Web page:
The Office of Personnel Management's newly proposed regulations for the government's annual charity drive are under attack by advocacy groups for blacks, women and environmentalists, whose representatives fear they will have a hard time qualifying for the chance to solicit donations from federal workers.
The proposed regulations, according to these groups and others, will reduce the number and types of organizations that can join the charity drive and will shift control and distribution of collections in local communities to one group, expected to be the United Way in virtually all cases.
"It's a question of who gets in and how to divide up the money," said one critic of the regulations, which were announced this week by OPM Director Donald J. Devine and are set to be implemented in June or July.
Devine defended the regulations this week, saying the categories for participation had been broadened, not limited, and would provide more opportunities for advocacy groups. He did say, however, that some groups may have to affiliate with or form their own umbrella organizations in order to be eligible to join the fund-raising effort.
"If they put a little imagination into it, they'll be able to qualify," the OPM director said. His office said later that the complaints about the regulations reflected the groups' "paranoia" rather than the facts.
Payroll deductions to the Combined Federal Campaign raised an estimated $13.7 million here and $93 million nationwide last fall and constituted the largest charity solicitation drive in the country. It is for this reason that the struggle to participate in the collection process has repeatedly turned into what has been uncharitably dubbed the "charity wars."
The competition, at times, is fierce.
The president of the National Black United Fund, for example, says, "We will do whatever we have to do to make sure the . . . BUF is represented in this tremendous marketplace." The New York-based group, which is not related to the United Way-affiliated United Black Fund here, was admitted to the campaign for the first time last year after a court battle, and now its president, Walter Bremond, worries that it will again be barred.
Upon entry last year, NBUF was allowed to join 56 of the campaign's 550 local drives. With 28 reporting so far, it has raised about $104,000, a drop in the bucket compared to the approximately $66 million United Way raised last year for its 37,000 local community service member agencies. Bremond's group had hoped for a more generous response in future drives.
Under the new guidelines, Bremond said, "It doesn't look good" for NBUF's participation in the campaign. His concern, he says, is the threat to groups involved in nontraditional charity projects. He believes his group, for example, fills a unique advocacy role in black communities by focusing "on the causes and solutions to poverty, not the consequences."
The NBUF, the Women's Legal Defense Fund here and other groups are worried that two provisions in the new regulations--requirements that they provide direct charity services and that they be organized in all or most of the states--will bar them from the campaign or choke them in red tape. They argue that advocacy work for blacks, women and other special constituencies is as valid as direct charity services and gives them a national scope beyond their geographical bases of operation, which are limited.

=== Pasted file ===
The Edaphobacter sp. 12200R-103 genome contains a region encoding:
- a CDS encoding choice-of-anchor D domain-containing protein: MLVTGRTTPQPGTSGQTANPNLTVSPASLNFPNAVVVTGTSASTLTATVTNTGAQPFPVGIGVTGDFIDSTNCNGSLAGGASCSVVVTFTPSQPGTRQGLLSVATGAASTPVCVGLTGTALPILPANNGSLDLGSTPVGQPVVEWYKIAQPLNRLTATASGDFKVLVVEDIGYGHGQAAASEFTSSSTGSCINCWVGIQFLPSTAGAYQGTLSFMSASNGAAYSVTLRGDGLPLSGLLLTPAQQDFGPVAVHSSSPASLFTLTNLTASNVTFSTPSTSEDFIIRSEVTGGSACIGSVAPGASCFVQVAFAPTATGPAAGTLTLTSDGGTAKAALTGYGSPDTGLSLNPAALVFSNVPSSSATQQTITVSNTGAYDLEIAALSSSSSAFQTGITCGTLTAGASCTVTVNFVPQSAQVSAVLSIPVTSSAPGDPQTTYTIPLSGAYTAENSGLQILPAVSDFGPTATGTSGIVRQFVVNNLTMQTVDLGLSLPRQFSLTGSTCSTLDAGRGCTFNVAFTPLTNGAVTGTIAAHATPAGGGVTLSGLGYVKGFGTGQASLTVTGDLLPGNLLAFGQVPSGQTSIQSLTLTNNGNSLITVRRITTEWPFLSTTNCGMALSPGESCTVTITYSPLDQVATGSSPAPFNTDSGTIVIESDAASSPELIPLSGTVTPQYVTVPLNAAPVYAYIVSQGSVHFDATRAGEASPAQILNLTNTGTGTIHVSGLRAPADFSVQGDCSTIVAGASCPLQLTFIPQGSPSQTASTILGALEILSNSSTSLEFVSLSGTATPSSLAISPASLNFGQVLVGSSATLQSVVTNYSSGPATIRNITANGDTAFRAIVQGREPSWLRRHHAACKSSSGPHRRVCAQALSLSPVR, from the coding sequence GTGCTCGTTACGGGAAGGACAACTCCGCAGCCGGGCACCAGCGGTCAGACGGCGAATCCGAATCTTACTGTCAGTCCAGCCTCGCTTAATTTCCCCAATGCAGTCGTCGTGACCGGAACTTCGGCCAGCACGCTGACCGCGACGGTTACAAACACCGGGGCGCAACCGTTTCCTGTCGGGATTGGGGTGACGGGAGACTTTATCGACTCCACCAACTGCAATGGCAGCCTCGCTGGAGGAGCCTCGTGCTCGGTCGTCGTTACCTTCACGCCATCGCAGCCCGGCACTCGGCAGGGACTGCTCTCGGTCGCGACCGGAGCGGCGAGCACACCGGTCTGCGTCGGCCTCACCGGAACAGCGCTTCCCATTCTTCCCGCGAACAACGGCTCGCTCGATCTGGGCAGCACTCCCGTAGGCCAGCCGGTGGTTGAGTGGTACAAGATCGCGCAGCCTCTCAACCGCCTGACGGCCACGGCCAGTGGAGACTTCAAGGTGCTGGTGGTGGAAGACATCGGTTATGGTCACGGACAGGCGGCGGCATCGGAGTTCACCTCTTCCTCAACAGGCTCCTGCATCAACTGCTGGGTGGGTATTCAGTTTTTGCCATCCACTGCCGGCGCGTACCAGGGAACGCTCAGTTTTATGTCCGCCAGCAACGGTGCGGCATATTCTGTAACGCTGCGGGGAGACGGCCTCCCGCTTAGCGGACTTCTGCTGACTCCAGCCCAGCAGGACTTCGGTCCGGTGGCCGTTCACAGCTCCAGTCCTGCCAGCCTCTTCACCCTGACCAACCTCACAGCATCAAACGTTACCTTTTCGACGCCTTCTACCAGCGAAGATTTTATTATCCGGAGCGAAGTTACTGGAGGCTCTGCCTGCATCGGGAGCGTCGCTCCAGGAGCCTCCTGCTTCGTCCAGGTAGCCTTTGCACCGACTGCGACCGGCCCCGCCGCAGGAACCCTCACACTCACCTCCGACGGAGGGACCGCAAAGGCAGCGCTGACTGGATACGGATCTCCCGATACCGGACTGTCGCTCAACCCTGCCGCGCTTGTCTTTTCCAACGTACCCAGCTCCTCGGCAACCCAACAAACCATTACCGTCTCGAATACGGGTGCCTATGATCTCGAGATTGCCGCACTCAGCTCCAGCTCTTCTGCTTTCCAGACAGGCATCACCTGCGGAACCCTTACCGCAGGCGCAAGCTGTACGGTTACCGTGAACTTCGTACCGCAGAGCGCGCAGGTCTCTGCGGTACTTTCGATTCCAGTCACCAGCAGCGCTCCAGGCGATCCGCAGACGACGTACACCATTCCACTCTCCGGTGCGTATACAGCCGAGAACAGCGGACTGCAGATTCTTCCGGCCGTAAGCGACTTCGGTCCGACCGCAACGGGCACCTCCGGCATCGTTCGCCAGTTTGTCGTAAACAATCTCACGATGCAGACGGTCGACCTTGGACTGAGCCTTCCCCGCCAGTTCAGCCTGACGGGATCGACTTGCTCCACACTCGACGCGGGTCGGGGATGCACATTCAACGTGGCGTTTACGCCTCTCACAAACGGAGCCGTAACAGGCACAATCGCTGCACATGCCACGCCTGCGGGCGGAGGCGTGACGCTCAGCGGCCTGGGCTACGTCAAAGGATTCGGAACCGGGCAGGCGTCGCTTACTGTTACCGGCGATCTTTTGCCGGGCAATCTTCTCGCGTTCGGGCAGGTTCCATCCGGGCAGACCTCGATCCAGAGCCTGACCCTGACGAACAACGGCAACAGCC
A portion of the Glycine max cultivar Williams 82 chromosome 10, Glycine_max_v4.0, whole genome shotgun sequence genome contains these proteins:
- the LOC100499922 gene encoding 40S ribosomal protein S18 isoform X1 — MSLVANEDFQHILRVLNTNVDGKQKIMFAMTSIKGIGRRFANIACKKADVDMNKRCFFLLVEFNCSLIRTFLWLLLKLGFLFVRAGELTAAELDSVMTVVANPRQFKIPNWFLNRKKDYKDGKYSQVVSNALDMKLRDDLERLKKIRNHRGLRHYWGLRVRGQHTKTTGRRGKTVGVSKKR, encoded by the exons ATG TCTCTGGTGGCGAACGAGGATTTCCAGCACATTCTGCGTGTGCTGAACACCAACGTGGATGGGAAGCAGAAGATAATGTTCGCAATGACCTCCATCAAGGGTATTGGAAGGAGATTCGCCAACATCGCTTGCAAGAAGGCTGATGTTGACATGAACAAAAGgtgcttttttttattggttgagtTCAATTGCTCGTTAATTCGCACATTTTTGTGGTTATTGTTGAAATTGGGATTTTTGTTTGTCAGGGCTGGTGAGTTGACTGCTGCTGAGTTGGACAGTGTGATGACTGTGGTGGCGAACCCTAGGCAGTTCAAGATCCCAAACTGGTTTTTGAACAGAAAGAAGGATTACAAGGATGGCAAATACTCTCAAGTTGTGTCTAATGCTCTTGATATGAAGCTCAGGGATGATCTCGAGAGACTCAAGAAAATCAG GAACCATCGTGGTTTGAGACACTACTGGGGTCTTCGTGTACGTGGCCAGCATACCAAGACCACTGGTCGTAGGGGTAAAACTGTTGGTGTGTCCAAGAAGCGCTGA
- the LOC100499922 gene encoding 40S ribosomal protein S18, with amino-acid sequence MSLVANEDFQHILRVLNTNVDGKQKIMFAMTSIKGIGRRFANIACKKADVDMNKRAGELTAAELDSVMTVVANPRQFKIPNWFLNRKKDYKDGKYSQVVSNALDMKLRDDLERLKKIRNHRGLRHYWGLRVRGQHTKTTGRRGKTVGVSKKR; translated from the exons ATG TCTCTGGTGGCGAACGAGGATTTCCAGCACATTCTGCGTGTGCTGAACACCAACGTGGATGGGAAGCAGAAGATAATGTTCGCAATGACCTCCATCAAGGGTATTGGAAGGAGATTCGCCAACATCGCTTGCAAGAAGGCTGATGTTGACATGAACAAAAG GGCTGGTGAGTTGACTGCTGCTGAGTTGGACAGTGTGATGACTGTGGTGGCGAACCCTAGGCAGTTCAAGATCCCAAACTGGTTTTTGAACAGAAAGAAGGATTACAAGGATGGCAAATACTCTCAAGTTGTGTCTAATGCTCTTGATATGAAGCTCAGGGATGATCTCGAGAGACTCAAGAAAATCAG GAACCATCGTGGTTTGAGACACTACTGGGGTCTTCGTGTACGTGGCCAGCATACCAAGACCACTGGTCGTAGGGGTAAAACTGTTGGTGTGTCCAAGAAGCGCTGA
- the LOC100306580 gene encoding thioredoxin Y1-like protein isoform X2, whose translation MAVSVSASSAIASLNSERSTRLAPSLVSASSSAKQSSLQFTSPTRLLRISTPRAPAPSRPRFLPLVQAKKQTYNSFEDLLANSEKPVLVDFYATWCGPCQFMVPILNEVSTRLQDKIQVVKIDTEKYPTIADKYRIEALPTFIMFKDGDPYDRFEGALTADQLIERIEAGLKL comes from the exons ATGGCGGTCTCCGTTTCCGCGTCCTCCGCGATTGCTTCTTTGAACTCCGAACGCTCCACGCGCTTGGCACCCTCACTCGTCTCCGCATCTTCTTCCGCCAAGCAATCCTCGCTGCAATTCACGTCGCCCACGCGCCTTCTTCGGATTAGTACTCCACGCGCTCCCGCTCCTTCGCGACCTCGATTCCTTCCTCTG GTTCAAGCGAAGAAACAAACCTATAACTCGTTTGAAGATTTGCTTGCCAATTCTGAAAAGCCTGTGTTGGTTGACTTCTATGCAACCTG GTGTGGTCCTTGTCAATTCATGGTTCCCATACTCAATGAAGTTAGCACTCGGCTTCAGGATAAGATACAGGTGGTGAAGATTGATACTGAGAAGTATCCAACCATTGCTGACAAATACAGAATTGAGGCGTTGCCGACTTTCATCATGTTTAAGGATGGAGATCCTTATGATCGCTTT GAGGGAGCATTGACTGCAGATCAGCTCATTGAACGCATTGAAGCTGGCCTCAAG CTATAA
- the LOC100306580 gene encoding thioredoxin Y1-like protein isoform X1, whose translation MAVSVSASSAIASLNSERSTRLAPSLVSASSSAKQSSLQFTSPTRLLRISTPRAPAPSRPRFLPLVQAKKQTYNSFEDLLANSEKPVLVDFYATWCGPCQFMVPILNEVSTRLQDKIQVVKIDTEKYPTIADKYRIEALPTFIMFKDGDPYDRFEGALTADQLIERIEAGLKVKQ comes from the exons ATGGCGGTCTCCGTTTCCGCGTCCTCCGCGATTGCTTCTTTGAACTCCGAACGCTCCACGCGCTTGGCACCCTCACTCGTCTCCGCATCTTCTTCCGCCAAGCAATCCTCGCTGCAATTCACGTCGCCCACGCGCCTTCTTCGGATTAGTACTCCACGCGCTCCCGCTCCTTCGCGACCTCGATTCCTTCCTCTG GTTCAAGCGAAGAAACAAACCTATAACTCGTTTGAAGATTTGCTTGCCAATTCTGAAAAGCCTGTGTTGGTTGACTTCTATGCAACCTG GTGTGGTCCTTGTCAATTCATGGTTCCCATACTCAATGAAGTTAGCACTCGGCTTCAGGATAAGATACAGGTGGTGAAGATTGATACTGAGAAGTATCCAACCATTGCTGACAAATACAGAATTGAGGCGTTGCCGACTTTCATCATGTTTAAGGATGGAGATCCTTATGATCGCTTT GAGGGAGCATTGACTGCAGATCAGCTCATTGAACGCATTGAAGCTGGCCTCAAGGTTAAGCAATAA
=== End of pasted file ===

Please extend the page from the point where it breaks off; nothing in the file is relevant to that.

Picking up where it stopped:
The expanded role of United Way--which critics said would attain the status of Principal Combined Fund Organization and therefore a controlling voice in nearly all of the campaign's community drives--is another concern.
Some national and local fund-raising groups complain it amounts to a conflict of interest for the nation's best-known and leading charity solicitation organization to take charge of conducting the campaign and distributing the much coveted "undesignated" funds that accumulate when donors don't earmark their contributions for specific charities.
"Who are they to say?" argues George Lewis, executive director of the 27-member National Health Agencies, which represents groups like the American Cancer Society, Arthritis Foundation and the American Heart Association.
United Way spokesman Steve Delfin, acknowledging his group's expanded role in most campaign drives, said all groups who now participate will get a portion of the undesignated funds "at least equal to the share" they received under the old OPM regulations.
"We've pledged we're going to be fair and equitable," said Delfin, adding that all eligibility decisions will rest with OPM and federal officials, not the United Way. He said United Way, which receives about 72 percent of the campaign's total collections, would "hopefully absorb a lot of these groups" to help them qualify for participation.
"We're not trying to lock people out, we're trying to get them to work with us," Delfin said.
Devine said Federal Coordinating Committees composed of federal employes would monitor fund-raising and distribution and ensure that the government rather than charities runs the campaign.
But a National Health Agencies spokeswoman said the committees are composed of volunteers, not fund-raising experts, and will offer little meaningful campaign management. Further, she said, Devine's proposed regulations would probably triple her group's charity solicitation costs.
OPM's regulations encourage donors to make contributions to specific organizations, a change applauded by groups that hope this will cut down on the fighting over undesignated funds. But these same groups want the campaign kept open to more organizations, arguing that the growth in the number of participating groups over the past few years has encouraged more contributions.